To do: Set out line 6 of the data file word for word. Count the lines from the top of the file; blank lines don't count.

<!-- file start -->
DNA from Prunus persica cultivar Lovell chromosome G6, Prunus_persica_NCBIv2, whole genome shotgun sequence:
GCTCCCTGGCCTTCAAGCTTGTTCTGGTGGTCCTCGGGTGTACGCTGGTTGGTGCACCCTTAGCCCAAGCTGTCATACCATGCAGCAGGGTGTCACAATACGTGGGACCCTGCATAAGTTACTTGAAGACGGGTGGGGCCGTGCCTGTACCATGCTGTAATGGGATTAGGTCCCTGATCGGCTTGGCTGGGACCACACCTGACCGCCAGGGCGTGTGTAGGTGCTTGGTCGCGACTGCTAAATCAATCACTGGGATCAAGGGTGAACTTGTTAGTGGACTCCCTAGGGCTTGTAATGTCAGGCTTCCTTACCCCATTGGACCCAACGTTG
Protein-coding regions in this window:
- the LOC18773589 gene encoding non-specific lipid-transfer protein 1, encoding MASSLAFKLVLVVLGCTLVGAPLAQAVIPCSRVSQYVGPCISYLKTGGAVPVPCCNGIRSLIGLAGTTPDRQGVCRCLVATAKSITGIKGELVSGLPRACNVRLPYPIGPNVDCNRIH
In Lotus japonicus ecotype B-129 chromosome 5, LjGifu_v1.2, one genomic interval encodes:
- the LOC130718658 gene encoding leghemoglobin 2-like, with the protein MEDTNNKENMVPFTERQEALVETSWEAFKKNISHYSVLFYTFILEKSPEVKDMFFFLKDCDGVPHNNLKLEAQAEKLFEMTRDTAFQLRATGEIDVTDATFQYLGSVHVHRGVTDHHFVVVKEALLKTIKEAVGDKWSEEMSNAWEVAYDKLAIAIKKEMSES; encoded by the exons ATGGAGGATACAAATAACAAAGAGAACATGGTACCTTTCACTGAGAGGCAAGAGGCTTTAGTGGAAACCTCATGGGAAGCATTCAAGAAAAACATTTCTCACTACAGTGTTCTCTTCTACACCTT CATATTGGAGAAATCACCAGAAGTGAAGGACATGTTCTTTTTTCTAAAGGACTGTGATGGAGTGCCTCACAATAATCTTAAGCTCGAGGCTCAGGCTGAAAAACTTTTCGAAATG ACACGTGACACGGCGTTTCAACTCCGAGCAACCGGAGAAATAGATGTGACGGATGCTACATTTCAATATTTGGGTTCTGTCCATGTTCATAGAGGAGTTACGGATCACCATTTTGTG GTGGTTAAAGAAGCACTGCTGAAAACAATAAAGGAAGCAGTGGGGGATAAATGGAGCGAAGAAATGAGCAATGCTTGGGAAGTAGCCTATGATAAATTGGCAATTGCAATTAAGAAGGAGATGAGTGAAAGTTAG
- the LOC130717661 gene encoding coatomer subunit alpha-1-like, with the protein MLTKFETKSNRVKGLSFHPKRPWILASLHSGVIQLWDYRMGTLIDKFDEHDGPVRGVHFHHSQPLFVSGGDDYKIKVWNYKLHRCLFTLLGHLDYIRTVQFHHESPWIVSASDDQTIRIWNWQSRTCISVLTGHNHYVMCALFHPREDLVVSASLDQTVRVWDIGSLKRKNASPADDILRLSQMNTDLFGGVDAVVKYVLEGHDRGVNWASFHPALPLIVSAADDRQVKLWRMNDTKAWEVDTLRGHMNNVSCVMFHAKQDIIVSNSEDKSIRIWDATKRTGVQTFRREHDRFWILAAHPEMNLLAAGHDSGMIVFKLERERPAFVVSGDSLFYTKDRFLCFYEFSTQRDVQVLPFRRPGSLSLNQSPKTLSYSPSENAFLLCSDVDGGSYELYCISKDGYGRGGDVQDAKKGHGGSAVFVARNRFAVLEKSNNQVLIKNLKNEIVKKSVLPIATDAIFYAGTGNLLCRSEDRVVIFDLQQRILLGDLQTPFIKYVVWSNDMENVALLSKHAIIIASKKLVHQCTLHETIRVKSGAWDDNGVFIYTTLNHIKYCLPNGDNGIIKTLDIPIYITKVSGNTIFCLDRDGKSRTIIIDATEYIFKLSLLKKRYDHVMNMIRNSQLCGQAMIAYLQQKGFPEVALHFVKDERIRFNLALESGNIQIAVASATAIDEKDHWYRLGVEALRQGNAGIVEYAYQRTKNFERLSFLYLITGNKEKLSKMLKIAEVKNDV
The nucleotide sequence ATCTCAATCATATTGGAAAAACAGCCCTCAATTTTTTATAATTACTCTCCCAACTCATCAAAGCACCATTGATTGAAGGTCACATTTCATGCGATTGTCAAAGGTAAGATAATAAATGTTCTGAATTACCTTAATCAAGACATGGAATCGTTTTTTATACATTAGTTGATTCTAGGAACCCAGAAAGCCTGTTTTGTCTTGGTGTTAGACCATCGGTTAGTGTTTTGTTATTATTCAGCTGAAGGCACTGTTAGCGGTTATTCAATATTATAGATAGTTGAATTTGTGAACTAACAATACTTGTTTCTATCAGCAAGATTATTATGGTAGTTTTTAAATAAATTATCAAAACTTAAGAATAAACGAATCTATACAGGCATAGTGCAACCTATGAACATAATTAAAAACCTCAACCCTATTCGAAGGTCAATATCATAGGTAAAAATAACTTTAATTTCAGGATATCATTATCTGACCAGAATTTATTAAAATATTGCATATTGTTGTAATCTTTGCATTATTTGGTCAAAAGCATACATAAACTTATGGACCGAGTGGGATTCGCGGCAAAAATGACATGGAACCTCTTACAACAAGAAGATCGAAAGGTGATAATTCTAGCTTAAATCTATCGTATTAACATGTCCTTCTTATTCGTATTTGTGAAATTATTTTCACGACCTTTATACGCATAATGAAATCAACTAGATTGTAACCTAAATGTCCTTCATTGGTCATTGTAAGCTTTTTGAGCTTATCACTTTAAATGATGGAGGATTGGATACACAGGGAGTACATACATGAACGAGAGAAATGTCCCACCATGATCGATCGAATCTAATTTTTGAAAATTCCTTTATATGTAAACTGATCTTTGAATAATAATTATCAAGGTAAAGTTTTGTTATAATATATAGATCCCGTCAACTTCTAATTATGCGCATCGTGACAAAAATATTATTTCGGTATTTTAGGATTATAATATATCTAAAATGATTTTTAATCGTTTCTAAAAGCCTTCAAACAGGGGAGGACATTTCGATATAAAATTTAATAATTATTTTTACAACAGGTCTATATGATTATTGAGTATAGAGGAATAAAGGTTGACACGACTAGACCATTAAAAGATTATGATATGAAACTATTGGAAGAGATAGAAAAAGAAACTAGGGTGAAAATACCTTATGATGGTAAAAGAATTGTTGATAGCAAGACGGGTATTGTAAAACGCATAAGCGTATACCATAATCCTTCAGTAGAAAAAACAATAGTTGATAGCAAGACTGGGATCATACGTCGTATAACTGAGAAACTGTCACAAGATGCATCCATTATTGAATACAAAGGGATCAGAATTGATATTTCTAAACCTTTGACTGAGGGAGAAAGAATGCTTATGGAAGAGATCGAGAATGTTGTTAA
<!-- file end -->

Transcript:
- the LOC130718658 gene encoding leghemoglobin 2-like, with the protein MEDTNNKENMVPFTERQEALVETSWEAFKKNISHYSVLFYTFILEKSPEVKDMFFFLKDCDGVPHNNLKLEAQAEKLFEMTRDTAFQLRATGEIDVTDATFQYLGSVHVHRGVTDHHFVVVKEALLKTIKEAVGDKWSEEMSNAWEVAYDKLAIAIKKEMSES; encoded by the exons ATGGAGGATACAAATAACAAAGAGAACATGGTACCTTTCACTGAGAGGCAAGAGGCTTTAGTGGAAACCTCATGGGAAGCATTCAAGAAAAACATTTCTCACTACAGTGTTCTCTTCTACACCTT CATATTGGAGAAATCACCAGAAGTGAAGGACATGTTCTTTTTTCTAAAGGACTGTGATGGAGTGCCTCACAATAATCTTAAGCTCGAGGCTCAGGCTGAAAAACTTTTCGAAATG ACACGTGACACGGCGTTTCAACTCCGAGCAACCGGAGAAATAGATGTGACGGATGCTACATTTCAATATTTGGGTTCTGTCCATGTTCATAGAGGAGTTACGGATCACCATTTTGTG GTGGTTAAAGAAGCACTGCTGAAAACAATAAAGGAAGCAGTGGGGGATAAATGGAGCGAAGAAATGAGCAATGCTTGGGAAGTAGCCTATGATAAATTGGCAATTGCAATTAAGAAGGAGATGAGTGAAAGTTAG